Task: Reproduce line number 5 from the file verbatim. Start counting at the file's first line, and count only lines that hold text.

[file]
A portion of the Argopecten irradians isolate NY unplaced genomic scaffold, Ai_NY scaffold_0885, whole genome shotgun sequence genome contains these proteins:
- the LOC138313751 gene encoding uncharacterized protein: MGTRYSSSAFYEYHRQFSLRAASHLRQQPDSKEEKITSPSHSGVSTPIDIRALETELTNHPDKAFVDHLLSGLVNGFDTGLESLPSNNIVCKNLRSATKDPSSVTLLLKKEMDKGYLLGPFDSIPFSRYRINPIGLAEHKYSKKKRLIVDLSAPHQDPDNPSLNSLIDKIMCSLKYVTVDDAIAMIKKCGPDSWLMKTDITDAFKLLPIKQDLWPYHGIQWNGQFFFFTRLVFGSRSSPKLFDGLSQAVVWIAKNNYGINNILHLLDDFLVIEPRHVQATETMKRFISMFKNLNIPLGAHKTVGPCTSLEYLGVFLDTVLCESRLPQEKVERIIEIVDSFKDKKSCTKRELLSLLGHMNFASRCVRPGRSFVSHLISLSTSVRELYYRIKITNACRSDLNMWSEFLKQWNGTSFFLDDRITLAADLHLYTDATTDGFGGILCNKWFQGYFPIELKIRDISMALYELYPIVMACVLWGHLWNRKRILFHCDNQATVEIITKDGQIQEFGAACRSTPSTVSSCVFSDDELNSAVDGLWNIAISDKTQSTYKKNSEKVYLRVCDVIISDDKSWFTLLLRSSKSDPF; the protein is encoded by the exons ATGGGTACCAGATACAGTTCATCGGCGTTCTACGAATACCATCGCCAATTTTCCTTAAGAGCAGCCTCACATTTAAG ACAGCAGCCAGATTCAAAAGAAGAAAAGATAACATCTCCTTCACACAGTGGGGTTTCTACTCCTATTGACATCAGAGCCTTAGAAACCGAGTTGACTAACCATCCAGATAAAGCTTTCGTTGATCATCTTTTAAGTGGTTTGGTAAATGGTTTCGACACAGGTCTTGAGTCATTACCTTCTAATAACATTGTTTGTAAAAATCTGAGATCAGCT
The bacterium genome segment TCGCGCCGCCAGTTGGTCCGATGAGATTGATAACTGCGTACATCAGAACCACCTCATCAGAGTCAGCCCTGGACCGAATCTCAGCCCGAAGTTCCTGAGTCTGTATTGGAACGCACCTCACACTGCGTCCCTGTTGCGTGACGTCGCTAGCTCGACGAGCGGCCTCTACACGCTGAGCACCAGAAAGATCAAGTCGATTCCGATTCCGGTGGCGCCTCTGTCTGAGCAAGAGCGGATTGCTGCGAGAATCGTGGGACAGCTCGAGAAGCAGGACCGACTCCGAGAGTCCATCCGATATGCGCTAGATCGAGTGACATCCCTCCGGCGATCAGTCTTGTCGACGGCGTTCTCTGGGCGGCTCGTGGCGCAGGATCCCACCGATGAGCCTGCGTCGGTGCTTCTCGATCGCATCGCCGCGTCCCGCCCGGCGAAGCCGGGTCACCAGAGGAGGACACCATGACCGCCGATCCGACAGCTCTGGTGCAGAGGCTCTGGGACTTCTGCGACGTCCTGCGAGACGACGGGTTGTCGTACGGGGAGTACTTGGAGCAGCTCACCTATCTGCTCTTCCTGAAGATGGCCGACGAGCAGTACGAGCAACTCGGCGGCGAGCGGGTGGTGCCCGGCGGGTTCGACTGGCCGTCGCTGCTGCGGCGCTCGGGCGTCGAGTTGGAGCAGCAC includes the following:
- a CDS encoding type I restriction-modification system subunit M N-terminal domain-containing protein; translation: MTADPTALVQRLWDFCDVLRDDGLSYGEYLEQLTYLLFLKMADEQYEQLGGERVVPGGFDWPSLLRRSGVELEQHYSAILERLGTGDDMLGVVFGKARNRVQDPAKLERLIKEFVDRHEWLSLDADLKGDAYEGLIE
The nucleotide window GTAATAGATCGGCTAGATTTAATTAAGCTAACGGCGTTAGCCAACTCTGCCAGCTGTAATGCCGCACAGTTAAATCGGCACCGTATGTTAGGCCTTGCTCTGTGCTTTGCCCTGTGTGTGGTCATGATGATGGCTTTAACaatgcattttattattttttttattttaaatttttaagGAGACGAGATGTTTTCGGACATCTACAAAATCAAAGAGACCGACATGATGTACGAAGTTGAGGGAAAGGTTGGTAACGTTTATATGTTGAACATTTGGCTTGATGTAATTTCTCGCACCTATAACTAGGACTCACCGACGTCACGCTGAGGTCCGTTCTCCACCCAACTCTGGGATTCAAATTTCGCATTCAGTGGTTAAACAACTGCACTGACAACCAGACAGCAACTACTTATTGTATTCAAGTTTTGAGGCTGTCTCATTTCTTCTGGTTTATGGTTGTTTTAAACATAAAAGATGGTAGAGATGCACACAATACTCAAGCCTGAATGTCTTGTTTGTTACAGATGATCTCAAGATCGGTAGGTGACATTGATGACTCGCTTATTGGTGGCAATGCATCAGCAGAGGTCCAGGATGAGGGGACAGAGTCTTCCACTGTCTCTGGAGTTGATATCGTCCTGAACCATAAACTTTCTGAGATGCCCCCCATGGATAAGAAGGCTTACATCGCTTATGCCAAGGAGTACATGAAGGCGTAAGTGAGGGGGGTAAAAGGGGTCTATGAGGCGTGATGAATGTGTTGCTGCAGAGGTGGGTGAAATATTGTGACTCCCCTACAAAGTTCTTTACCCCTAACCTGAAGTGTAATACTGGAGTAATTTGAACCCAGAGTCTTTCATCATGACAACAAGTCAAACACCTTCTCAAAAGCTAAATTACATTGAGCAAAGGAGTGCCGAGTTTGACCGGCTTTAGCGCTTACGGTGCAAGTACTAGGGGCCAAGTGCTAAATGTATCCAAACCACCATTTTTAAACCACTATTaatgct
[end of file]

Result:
The nucleotide window GTAATAGATCGGCTAGATTTAATTAAGCTAACGGCGTTAGCCAACTCTGCCAGCTGTAATGCCGCACAGTTAAATCGGCACCGTATGTTAGGCCTTGCTCTGTGCTTTGCCCTGTGTGTGGTCATGATGATGGCTTTAACaatgcattttattattttttttattttaaatttttaagGAGACGAGATGTTTTCGGACATCTACAAAATCAAAGAGACCGACATGATGTACGAAGTTGAGGGAAAGGTTGGTAACGTTTATATGTTGAACATTTGGCTTGATGTAATTTCTCGCACCTATAACTAGGACTCACCGACGTCACGCTGAGGTCCGTTCTCCACCCAACTCTGGGATTCAAATTTCGCATTCAGTGGTTAAACAACTGCACTGACAACCAGACAGCAACTACTTATTGTATTCAAGTTTTGAGGCTGTCTCATTTCTTCTGGTTTATGGTTGTTTTAAACATAAAAGATGGTAGAGATGCACACAATACTCAAGCCTGAATGTCTTGTTTGTTACAGATGATCTCAAGATCGGTAGGTGACATTGATGACTCGCTTATTGGTGGCAATGCATCAGCAGAGGTCCAGGATGAGGGGACAGAGTCTTCCACTGTCTCTGGAGTTGATATCGTCCTGAACCATAAACTTTCTGAGATGCCCCCCATGGATAAGAAGGCTTACATCGCTTATGCCAAGGAGTACATGAAGGCGTAAGTGAGGGGGGTAAAAGGGGTCTATGAGGCGTGATGAATGTGTTGCTGCAGAGGTGGGTGAAATATTGTGACTCCCCTACAAAGTTCTTTACCCCTAACCTGAAGTGTAATACTGGAGTAATTTGAACCCAGAGTCTTTCATCATGACAACAAGTCAAACACCTTCTCAAAAGCTAAATTACATTGAGCAAAGGAGTGCCGAGTTTGACCGGCTTTAGCGCTTACGGTGCAAGTACTAGGGGCCAAGTGCTAAATGTATCCAAACCACCATTTTTAAACCACTATTaatgct